Despite more than a decade in the music industry, she sounds like she can hardly believe she’s involved.
“I’m honored to be able to be there and be invited as a celebrity judge.” she told CNN. “I don’t even know if I should be judging people with their freestyles. I’m honored.”
She said she encountered skepticism early on.
“Most of my peers laughed at me like ‘You really think you’re going to be a rapper,'” she said. “It was like ‘You’re a Mexican chick from Cali, what do you know about rapping?’ I’m glad I stuck with it.”
Snow, who identifies as lesbian and Latinx, uses her platform to talk about things like immigration and social justice. “Putting the medicine into the candy” is how she describes some of the messaging in her music.
The bilingual rapper credits Nicki Minaj and Cardi B among the artists who have raised the platform of women in hip hop, and she celebrates the range of style among current female rhyme artists.
“Thanks to the internet we all have a lot more visibility,” Snow said. “It’s awesome. It’s a great time.”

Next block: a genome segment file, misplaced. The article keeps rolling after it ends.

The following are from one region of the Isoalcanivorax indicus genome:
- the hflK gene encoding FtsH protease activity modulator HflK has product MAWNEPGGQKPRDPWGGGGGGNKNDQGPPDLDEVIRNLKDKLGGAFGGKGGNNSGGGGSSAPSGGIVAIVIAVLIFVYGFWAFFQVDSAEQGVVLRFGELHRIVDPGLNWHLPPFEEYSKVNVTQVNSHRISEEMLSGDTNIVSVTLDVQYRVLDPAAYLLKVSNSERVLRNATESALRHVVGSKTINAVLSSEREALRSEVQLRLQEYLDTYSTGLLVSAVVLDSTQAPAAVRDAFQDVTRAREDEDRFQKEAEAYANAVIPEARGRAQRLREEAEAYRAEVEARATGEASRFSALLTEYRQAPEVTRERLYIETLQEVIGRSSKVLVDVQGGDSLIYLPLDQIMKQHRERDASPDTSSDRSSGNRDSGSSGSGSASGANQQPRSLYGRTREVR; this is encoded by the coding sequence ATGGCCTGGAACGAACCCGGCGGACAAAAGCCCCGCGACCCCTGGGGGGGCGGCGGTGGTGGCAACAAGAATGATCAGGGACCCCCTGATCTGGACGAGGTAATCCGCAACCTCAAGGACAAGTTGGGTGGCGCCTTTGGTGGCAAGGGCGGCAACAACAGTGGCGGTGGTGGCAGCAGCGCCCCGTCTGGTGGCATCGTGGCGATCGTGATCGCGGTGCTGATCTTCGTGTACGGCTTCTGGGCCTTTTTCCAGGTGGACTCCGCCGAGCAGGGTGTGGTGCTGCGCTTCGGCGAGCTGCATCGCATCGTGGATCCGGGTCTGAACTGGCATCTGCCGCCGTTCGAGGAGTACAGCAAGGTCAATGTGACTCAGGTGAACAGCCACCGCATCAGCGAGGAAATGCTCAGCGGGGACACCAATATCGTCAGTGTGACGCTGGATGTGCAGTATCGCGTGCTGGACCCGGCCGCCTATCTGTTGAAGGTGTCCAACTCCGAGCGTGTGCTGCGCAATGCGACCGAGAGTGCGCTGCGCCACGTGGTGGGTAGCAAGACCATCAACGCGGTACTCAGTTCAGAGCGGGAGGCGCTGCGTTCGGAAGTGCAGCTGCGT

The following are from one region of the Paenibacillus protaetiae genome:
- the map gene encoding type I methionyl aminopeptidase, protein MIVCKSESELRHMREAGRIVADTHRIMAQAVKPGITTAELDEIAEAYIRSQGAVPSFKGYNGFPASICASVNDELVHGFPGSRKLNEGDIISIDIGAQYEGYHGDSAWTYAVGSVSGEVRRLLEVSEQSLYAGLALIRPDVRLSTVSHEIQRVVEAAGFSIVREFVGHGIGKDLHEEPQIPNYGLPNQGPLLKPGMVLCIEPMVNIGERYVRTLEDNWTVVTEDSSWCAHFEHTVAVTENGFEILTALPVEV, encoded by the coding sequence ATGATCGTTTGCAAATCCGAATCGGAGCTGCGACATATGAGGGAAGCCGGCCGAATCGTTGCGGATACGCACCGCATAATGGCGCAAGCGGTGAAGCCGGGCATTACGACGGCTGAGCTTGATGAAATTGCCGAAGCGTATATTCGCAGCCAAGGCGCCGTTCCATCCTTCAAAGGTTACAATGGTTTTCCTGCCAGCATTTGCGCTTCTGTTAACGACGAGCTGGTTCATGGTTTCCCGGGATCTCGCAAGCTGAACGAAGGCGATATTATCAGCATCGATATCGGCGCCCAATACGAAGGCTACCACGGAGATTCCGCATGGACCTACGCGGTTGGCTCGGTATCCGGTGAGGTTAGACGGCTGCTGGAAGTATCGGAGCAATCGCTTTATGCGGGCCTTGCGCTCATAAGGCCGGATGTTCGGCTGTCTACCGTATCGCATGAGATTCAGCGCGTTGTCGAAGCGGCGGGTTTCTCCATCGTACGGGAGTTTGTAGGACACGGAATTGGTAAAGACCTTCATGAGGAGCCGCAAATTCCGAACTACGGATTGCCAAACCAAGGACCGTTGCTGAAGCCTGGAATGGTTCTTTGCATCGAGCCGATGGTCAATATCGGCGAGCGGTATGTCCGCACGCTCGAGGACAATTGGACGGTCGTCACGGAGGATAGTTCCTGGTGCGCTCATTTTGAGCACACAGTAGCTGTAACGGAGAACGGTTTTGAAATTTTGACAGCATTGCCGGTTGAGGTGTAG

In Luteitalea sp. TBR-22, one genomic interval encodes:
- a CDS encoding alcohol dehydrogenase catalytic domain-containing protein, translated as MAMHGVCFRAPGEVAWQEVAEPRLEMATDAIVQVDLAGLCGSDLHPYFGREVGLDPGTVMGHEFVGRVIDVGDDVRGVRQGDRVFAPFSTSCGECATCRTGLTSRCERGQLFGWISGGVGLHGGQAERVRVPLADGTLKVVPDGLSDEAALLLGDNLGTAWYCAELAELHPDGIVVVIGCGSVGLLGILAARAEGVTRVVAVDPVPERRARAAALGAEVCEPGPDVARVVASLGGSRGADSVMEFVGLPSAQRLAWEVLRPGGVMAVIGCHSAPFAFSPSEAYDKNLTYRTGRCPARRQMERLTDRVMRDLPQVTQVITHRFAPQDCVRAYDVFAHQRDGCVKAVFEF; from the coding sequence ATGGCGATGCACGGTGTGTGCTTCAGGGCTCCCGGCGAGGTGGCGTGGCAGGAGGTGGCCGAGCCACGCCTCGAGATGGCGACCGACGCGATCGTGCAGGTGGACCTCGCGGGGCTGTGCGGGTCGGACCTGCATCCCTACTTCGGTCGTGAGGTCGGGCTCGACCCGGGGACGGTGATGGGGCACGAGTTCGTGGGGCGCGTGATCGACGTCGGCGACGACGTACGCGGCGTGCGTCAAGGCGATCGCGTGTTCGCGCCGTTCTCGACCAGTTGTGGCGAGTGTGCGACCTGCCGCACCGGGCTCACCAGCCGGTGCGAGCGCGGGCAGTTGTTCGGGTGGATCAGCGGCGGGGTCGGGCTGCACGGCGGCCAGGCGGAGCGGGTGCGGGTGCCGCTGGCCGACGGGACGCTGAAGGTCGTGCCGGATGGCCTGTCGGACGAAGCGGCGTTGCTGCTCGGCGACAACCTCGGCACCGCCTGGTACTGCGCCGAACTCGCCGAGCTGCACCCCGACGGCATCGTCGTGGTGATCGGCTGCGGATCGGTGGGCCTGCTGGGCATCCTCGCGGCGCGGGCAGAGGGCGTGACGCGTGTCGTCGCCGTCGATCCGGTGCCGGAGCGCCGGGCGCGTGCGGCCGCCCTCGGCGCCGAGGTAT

There’s also plenty of cross over.
Trap music, a subgenre of hip hop which began in the South and often focuses on urban living, is growing in popularity in Latin America and Latinx communities, Snow said.
“I think there’s a lot of similarities in what the subject matter is in trap music and what Latinx people go through,” Snow said. “I think Black and brown have always been in kind of the same neighborhoods and always gone through similar struggles. It’s very relatable, the rags to riches story.”
It’s a story, she said, we love to see in films and on TV. She knows a bit about television having starred as Lil’ Traviesa, known as Lil’ T, on the crime drama “Queen of the South.”
“I loved it, I loved every bit of it,” she said. “I’d take acting lessons just to be able to do that again.”